It's a Wonderful Life (4K Blu-ray) (1946)

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Released 13-Nov-2019

Cover Art

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Details At A Glance

General Extras
Category Drama Featurette-Restoring a Beloved Classic in 4K
Featurette-Secrets From The Vault: It's a Wonderful Life
More…-It's a Wonderful Wrap Party
Rating Rated PG
Year Of Production 1946
Running Time 130:32
RSDL / Flipper Dual Layered
Dual Disc Set
Cast & Crew
Start Up Menu
Region Coding 1,2,3,4,5,6 Directed By Frank Capra

Paramount Home Entertainment
Starring James Stewart
Donna Reed
Lionel Barrymore
Thomas Mitchell
Henry Travers
Beulah Bondi
Frank Faylen
Ward Bond
Gloria Grahame
H.B. Warner
Case Standard Blu-ray
RPI $29.95 Music Dimitri Tiomkin

Video Audio
Pan & Scan/Full Frame Full Frame English Dolby TrueHD 2.0 mono
French Dolby Digital 2.0 mono (224Kb/s)
Spanish Dolby Digital 2.0 mono (224Kb/s)
German Dolby Digital 2.0 mono (224Kb/s)
Italian Dolby Digital 2.0 mono (224Kb/s)
Japanese Dolby Digital 2.0 mono (224Kb/s)
English Descriptive Audio Dolby Digital 2.0 mono (224Kb/s)
Widescreen Aspect Ratio None
16x9 Enhancement Unknown
Video Format 2160p
Original Aspect Ratio 1.37:1 Miscellaneous
Jacket Pictures No
Subtitles English
English for the Hearing Impaired
Smoking Yes
Annoying Product Placement No
Action In or After Credits No

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Plot Synopsis

    A Christmastime staple, Frank Capra's It's a Wonderful Life is a rare film which has withstood the test of time and continues to touch millions of people through its themes, boundless appeal, and emotional power. Admittedly, compared to Miracle on 34th Street or National Lampoon's Christmas Vacation, It's a Wonderful Life is not exactly a Christmas film in the classical sense - after all, only the finale occurs on Christmas Eve, and the story has nothing to do with Santa Claus. Nevertheless, this film encapsulates the true spirit of the holiday: the value of family and friends, and the importance of giving rather than receiving. Furthermore, It's a Wonderful Life can be watched at any time of the year because of its feel-good themes as well as its potent message about the significance of a single human soul.

    The story commences on Christmas Eve, with a chorus line of prayers originating from the small town of Bedford Falls pleading for the angels to aid the despairing George Bailey (James Stewart). The unsung hero of Bedford Falls, George aspired to travel the world and study at University, but was forced to relinquish his dreams to manage his late father's business to make sure it won't fall into the hands of wealthy schemer Mr Potter (Lionel Barrymore). George always acts in the interests of others, and in his adult life, he marries the beautiful Mary (Donna Reed) with whom he has four beautiful children. However, financial problems and personal issues suddenly mount, overwhelming George and plunging him into a tragic abyss of despair. Enter George's guardian angel Clarence (Henry Travers), who arrives from Heaven to heighten the depressed man's spirits. To achieve this end, Clarence shows George a vision of a world in which he never existed.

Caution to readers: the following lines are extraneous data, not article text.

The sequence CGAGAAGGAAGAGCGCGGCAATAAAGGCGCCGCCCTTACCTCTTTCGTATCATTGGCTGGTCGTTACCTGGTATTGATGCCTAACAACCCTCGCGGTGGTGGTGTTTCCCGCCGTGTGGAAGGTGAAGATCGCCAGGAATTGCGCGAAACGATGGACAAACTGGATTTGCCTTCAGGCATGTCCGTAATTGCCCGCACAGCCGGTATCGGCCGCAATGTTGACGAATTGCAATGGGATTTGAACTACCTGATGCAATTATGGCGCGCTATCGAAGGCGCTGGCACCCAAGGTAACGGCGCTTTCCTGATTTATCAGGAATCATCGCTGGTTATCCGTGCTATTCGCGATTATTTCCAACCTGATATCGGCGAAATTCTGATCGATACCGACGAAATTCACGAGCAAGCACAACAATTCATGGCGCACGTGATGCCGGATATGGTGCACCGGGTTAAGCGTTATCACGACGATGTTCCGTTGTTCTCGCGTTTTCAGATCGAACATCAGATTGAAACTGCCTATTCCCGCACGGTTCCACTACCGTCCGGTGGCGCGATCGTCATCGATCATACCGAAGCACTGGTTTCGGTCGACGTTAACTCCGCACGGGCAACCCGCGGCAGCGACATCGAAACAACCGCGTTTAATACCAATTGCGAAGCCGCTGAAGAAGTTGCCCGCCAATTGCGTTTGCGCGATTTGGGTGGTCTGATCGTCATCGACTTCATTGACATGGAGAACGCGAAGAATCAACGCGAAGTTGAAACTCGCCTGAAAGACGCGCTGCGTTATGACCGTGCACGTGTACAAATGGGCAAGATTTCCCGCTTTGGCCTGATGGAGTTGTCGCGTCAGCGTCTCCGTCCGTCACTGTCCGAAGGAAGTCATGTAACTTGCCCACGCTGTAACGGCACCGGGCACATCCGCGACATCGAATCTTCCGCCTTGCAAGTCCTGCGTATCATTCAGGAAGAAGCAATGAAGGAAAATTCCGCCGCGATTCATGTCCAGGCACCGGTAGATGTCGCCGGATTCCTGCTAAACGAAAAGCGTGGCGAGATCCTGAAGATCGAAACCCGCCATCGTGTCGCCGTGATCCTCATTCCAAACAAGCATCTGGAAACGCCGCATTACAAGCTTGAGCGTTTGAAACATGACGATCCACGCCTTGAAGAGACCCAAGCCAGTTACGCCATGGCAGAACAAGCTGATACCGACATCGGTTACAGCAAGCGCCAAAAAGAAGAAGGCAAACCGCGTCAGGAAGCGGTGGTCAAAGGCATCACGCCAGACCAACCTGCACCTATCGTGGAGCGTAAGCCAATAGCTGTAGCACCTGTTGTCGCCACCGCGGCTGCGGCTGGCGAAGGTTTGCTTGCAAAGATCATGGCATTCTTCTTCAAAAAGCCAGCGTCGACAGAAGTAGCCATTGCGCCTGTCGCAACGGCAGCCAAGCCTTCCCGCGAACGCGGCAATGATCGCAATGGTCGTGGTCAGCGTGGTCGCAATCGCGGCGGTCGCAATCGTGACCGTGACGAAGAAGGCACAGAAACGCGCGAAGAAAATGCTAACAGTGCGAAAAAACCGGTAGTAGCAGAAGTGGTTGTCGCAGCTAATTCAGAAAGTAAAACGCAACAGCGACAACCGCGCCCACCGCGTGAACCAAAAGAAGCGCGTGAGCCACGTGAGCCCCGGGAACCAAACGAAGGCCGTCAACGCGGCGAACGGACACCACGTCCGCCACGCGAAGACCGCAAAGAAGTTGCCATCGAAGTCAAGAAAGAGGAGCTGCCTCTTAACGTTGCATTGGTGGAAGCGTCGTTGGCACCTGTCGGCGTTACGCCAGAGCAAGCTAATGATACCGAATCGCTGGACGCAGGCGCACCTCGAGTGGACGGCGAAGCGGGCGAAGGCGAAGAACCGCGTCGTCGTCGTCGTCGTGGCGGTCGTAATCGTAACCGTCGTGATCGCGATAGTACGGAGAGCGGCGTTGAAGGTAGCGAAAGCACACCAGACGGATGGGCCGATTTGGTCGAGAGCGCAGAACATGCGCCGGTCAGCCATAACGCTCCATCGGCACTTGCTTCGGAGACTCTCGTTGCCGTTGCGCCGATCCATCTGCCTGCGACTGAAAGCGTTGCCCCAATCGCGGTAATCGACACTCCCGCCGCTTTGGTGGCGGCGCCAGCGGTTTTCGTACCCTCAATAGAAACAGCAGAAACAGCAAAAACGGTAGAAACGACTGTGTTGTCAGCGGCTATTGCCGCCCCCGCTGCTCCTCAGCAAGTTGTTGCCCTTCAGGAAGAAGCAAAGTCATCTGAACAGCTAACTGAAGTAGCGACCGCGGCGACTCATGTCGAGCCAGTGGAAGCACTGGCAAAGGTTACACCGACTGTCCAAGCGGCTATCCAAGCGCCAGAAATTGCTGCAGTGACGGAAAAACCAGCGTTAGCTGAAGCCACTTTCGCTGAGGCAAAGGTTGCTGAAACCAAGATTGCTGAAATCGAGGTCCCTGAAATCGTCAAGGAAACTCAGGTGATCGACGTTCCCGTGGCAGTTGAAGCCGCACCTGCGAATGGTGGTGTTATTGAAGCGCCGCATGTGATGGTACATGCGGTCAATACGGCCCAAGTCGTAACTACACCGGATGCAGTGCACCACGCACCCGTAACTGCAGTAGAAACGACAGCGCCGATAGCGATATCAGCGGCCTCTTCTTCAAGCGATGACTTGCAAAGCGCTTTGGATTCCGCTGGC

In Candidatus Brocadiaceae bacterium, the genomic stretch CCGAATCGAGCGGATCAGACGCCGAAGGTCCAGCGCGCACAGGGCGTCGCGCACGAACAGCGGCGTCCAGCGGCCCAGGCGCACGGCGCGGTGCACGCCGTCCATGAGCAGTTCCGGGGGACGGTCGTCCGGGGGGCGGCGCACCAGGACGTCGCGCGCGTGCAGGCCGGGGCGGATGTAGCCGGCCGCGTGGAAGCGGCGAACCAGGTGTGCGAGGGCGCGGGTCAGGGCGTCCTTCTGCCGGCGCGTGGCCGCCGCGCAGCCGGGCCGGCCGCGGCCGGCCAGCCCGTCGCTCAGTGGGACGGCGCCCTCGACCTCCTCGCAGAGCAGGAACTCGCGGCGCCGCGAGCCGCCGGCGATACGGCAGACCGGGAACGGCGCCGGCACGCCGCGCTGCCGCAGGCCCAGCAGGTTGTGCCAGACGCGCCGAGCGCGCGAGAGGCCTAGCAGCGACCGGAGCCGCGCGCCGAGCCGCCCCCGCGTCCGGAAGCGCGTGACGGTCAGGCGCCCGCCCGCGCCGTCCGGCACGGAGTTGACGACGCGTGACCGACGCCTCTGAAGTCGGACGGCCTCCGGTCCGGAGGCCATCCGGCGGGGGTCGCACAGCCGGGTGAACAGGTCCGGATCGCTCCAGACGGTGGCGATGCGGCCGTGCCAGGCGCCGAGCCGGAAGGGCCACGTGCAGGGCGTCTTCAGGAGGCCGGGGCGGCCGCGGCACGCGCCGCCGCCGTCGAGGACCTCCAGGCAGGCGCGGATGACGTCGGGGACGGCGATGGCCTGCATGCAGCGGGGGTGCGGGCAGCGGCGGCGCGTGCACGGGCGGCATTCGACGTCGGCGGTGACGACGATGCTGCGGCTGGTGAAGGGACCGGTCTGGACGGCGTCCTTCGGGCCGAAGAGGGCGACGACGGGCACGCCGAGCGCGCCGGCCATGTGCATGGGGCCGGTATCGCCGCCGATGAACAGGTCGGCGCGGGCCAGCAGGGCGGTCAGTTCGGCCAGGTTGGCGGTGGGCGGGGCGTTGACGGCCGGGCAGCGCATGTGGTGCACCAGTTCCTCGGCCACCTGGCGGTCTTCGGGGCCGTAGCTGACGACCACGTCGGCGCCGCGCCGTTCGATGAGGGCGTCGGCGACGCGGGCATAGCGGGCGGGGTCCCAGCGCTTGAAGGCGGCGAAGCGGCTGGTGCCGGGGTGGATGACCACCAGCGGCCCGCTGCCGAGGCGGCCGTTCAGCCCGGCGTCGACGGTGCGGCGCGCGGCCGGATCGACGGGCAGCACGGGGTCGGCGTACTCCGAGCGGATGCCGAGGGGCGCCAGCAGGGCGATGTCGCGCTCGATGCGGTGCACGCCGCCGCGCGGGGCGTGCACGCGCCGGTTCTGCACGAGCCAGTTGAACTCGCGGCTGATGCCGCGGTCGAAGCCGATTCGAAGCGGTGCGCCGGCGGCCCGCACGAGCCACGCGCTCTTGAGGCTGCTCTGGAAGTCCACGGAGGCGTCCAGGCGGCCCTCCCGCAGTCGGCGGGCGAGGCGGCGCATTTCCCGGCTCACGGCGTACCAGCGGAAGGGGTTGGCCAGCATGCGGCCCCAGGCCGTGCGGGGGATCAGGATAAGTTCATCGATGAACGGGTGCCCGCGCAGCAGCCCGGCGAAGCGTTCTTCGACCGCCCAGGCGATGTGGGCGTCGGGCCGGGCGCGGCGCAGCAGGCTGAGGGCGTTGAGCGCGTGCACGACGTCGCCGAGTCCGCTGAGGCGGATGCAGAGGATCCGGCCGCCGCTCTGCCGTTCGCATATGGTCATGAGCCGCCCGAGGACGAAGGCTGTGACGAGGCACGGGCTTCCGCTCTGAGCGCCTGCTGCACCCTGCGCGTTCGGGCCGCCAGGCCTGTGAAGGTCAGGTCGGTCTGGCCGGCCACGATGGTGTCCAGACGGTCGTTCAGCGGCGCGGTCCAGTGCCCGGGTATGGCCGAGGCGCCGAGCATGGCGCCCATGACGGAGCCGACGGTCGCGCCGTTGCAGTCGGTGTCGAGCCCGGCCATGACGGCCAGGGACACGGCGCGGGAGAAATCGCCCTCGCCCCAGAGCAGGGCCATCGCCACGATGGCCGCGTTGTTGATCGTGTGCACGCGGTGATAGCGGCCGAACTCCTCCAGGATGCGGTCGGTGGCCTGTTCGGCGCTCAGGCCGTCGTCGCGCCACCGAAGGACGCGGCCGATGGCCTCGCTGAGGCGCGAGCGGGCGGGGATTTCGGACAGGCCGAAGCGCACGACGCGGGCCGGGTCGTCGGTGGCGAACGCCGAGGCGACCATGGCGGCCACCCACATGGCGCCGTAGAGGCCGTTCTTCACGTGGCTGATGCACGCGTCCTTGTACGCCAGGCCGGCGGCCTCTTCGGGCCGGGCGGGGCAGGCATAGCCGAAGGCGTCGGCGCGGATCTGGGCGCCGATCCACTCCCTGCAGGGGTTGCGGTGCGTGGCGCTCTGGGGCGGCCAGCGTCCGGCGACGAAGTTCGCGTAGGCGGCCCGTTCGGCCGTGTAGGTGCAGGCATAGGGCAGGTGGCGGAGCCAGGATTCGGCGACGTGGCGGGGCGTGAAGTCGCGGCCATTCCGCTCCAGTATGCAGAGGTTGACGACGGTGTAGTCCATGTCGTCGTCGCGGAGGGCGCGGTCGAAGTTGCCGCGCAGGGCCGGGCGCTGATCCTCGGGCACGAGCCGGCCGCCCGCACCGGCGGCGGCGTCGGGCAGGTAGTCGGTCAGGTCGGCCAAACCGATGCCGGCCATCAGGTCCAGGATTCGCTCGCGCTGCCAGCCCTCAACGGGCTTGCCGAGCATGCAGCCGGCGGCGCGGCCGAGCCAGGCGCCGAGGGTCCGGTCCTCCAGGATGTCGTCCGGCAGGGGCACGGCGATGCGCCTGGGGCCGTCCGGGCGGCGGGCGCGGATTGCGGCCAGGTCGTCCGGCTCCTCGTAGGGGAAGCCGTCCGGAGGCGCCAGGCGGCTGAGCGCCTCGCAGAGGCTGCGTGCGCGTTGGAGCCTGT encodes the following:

Flashbacks constitute the first two-thirds of It's a Wonderful Life, with Clarence learning about George's background and observing the events leading up to his suicide contemplation. Such a device is a structural masterstroke, as it allows viewers to see George's past alongside Clarence. Additionally, the script meticulously develops George's character while the knowledge of his depression sits at the back of our minds. Conveying an entire movie's worth of material, Capra accommodates the full breadth of George's life, treating it with the care it deserves. We become immersed in George's existence, and we fall in love with the man; it seems impossible that anything could threaten to destroy his life, or he could lose his temper. This brand of gentle, enthralling character development is gratifying and essential, letting us see what's at stake when Clarence at long last descends to earth to meet George. And since we grow to love George so much, the climax is all the more poignant (almost unbearably so).

    It's a Wonderful Life is such an effective feel-good movie because it asserts the notion that everyone, regardless of how insignificant they may seem, can make a difference. The angels describe life as "God's greatest gift", and Capra delivers the message that worldly riches mean nothing compared to love, family, friends, honesty and integrity. This all culminates with a goosebump-inducing finale, which never fails to leave this reviewer a blubbering mess. Indeed, anybody who is not moved by the flick's final few minutes should wonder what is wrong with them. Additionally, It's a Wonderful Life is so often referred to as cheesy and sentimental, but it's also surprisingly dark at times. The lead-up to George's depression is heart-wrenching in its bleakness, and George's lurid odyssey through Pottersville - a community in which he was never born - contains traces of film noir, as it's realistically gloomy.